After your zoo adventure, drive on for two hours and take another break at Tucson. The city is known for its dramatic beauty and also recognized for its rich history at the El Presidio Historic District. The notable Tucson Presidio District is home to the very site where the City of Tucson was first established as a Spanish military fort in 1775.
You can spend a whole day here, roaming, relaxing and even picnicking out of your RV in El Presidio Park. Expand your aesthetic appreciation by visiting the Museum of Contemporary Art (MOCA) and learn more about Arizona’s history in Arizona Historical Society Downtown Museum.
Satisfy your hunger pangs at the El Charro Café, which doesn’t only serve deliciousness but is also “the nation’s oldest Mexican Restaurant.” The café serves the most authentic Northern Mexico-Sonoran and Tucson style cuisines. When you are full to the brim, stroll the district so you do not miss out on any of the Spanish-Mexican, Anglo-American and Eclectic architectural styles adobe and brick buildings.
Phoenix Zoo isn’t your regular zoo, which is why you must stop here regardless if you are with the kids or not. While the zoo has been voted as one of the top five zoos for kids in the USA, it carries much more sophistication and insight into the animal kingdom to keep the adults interested as well.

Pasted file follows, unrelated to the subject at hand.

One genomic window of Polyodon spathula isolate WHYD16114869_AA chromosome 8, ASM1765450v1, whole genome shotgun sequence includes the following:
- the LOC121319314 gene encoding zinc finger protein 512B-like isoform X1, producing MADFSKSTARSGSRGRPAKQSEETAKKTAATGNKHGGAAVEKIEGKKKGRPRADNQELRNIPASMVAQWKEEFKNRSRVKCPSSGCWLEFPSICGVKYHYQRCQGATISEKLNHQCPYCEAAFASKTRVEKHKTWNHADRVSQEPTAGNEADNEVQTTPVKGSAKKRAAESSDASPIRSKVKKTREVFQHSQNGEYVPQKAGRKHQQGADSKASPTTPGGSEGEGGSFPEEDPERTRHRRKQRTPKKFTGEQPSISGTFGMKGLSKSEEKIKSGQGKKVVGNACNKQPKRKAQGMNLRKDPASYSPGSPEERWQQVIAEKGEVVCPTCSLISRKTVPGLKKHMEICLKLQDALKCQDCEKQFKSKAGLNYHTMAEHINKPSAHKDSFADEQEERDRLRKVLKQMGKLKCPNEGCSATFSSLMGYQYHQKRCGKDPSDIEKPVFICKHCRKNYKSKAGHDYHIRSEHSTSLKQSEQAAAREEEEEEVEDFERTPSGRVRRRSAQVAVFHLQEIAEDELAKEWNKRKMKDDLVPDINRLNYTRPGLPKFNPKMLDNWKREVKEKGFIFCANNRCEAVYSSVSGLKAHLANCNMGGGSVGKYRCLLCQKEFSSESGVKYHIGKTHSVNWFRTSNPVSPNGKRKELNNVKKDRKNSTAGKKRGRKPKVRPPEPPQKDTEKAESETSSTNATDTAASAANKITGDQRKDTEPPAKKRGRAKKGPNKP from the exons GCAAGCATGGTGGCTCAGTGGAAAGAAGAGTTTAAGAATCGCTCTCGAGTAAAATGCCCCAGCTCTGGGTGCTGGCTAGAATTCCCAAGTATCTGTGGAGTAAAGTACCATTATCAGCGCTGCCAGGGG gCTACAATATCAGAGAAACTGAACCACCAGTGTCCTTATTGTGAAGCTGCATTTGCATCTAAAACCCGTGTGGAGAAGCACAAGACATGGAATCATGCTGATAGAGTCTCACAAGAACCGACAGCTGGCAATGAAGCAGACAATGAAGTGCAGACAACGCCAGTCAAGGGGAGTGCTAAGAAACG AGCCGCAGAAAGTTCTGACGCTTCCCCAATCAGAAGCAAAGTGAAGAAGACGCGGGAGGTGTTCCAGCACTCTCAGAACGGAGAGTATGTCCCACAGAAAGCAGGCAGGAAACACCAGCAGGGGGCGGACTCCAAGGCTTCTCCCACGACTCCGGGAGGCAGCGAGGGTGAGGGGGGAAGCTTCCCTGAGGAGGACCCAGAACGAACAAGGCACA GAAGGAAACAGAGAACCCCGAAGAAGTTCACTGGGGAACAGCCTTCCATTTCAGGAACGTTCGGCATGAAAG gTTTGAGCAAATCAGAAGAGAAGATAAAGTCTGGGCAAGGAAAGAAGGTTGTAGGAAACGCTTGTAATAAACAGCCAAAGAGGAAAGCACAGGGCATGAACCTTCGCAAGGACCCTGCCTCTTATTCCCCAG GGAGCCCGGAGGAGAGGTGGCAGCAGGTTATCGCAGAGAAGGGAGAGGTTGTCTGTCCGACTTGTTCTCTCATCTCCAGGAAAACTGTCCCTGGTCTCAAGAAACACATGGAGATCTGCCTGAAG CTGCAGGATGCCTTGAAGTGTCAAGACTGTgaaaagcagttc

The feature that makes this zoo stand out is its conservation of fauna that is native to desert biomes. These desert animals belong to the Southwestern United States and are native here.
Phoenix Zoo is also popular for its ZooLights and is considered one of the best-known holiday-light displays in Arizona. The entire zoo lights up as hundreds of displays sparkle and glitter with a plethora of colorful lights. The theme of these lights varies every year and if you are so lucky to make this trip around the same time, you can witness its greatness for yourself.
You have a long road trip ahead of you and after exploring Riverside and camping at Palm Springs, make up the time and drive for a better part of the day to make it to Walnut Canyon National Monument in Flagstaff, AZ.
However, all those hours of driving will feel like nothing compared to the sight that will unfold before you in the thickly forested area southeast of Flagstaff. Walnut Canyon came into being as a result of the seasonal stream called Walnut Creek.